SQL Server Data Types

Posted On 2008-07-20 by FortyPoundHead
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SQL Server requires that each variable and column in a table should be defined with respect to the type of data it will store. From a bit to a huge image and binary storage types, the allocation is supposed to help the user conform to the data required, and help the engine allocate space and processing speed efficiently.

Built-in data types

SQL Server 2000 recognizes the following built in data types:

Data Types
Description

bigint
Integer data from -2^63 through 2^63-1

int
Integer data from -2^31 through 2^31 - 1

smallint
Integer data from -2^15 through 2^15 - 1

tinyint
Integer data from 0 through 255

bit
Integer data with either a 1 or 0 value

decimal
Fixed precision and scale numeric data from -10^38 +1 through 10^38 -1

numeric
Fixed precision and scale numeric data from -10^38 +1 through 10^38 -1

money
Monetary data values from -2^63 through 2^63 - 1

smallmoney
Monetary data values from -214,748.3648 through +214,748.3647

float
Floating precision number data from -1.79E + 308 through 1.79E + 308

real
Floating precision number data from -3.40E + 38 through 3.40E + 38

datetime
Date and time data from January 1, 1753, through December 31, 9999, with an accuracy of 3.33 milliseconds

smalldatetime
Date and time data from January 1, 1900, through June 6, 2079, with an accuracy of one minute

char
Fixed-length character data with a maximum length of 8,000 characters

varchar
Variable-length data with a maximum of 8,000 characters

text
Variable-length data with a maximum length of 2^31 - 1 characters

nchar
Fixed-length Unicode data with a maximum length of 4,000 characters

nvarchar
Variable-length Unicode data with a maximum length of 4,000 characters

ntext
Variable-length Unicode data with a maximum length of 2^30 - 1 characters

binary
Fixed-length binary data with a maximum length of 8,000 bytes

varbinary
Variable-length binary data with a maximum length of 8,000 bytes

image
Variable-length binary data with a maximum length of 2^31 - 1 bytes

cursor
A reference to a cursor

sql_variant
A data type that stores values of various data types, except text, ntext, timestamp, and sql_variant

table
A special data type used to store a result set for later processing

timestamp
A database-wide unique number that gets updated every time a row gets updated

uniqueidentifier
A globally unique identifier

Bigint, sql_variant, and table are new to SQL Server 2000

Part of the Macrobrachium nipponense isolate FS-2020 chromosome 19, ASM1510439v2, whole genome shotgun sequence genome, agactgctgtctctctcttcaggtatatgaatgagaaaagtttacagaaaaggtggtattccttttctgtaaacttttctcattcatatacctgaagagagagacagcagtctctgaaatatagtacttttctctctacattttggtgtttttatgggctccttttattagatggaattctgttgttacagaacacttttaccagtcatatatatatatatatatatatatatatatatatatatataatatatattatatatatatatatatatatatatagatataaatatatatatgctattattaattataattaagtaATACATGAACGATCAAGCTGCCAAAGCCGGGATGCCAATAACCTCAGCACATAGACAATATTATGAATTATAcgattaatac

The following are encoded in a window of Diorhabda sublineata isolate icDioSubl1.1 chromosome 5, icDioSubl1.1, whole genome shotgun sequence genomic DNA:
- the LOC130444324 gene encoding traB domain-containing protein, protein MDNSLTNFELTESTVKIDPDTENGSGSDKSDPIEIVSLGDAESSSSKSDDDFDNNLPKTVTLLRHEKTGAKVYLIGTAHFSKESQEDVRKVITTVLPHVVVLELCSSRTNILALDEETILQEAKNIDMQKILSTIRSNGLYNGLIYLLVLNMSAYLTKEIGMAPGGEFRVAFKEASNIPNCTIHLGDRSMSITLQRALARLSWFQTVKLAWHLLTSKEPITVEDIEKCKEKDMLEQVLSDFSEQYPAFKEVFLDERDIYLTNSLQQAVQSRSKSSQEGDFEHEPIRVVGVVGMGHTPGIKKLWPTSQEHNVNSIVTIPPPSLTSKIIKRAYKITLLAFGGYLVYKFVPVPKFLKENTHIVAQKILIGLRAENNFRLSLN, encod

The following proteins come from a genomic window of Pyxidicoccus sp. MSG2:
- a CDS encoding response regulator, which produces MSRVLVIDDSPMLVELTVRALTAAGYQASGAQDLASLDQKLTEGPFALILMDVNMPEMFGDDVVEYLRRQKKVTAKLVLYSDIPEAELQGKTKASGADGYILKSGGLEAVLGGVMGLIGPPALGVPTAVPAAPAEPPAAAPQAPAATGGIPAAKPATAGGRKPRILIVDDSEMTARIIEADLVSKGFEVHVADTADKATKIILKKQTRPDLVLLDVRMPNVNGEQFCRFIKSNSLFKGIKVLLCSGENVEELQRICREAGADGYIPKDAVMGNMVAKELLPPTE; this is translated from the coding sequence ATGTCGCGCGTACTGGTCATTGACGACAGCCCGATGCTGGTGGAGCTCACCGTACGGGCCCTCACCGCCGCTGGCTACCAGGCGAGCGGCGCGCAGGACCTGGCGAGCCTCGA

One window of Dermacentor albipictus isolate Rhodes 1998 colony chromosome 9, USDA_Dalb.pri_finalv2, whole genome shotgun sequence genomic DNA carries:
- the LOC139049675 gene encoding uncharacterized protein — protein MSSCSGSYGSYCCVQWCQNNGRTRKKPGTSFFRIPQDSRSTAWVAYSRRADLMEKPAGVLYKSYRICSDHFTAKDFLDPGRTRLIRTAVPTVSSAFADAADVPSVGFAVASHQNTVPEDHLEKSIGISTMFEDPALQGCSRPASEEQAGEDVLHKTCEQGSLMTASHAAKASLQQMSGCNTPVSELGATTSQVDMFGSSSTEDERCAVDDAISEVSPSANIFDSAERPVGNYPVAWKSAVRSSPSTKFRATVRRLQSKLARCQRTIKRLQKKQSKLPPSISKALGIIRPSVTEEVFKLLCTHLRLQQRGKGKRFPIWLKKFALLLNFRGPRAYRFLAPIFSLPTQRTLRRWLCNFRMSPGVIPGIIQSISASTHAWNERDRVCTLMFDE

User-defined data types

You can make user-defined data types too, which sometimes can be more descriptive of the value types held in the object. This may make it easier for the programmer to document and work with the data. These data types are based on the built in types, and can be outfitted with preprogrammed defaults, checks, constraints, etc. . To create a user-defined data type, use

sp_addtype datatypename, basedatatype, ‘NULL''/''NOT NULL''

How to choose the appropriate data type

SQL Server stores data in data pages that are 8Kb (8192 bytes) in size. The system uses some of that s Sometimes, the system uses only 8060 bytes are availableto that are available to store user''s data. Consider the size of a row of data in your tables. If the rows are large, make sure that multiples of the fit conveniently on a data page so that page space is not wasted. This is cut down on disk paging overhead when accessing the data. You want to maximize the number of rows of data which that will fit on a page. This can be accomplished both by splitting the tables, and by choosing the smallest data type which that will accommodate your data. .

In you are using integer data, data; consider that the tinyint datatype will accommodate data which that will fit into one byte of storage. So if the range of all of the data in your field (or variable) is between 0 and 255, use the tinyint datatype. If the range is between -32,768 and 32,767, use the smallint data type. And if If you need to store integer data from -2,147,483,648 through 2,147,483,647, use int data type.

Similarly with smallmoney. If smallmoney. if your value range is between -214748.3648 and 214,748.3647, use the smallmoney datatype.

Use smalldatetime data type instead of datetime data type, if you need to store the date and time data from January 1, 1900 through June 6, 2079, with accuracy to the minute.

Prefer varchar.nvarchar to text/ntext whenever possible because the text and image fields are stored separately, which produces additional paging. And prefer char/varchar to nchar/nvarchar data types because the n types require twice as much storage space. The n types are used primarily for unicode data.


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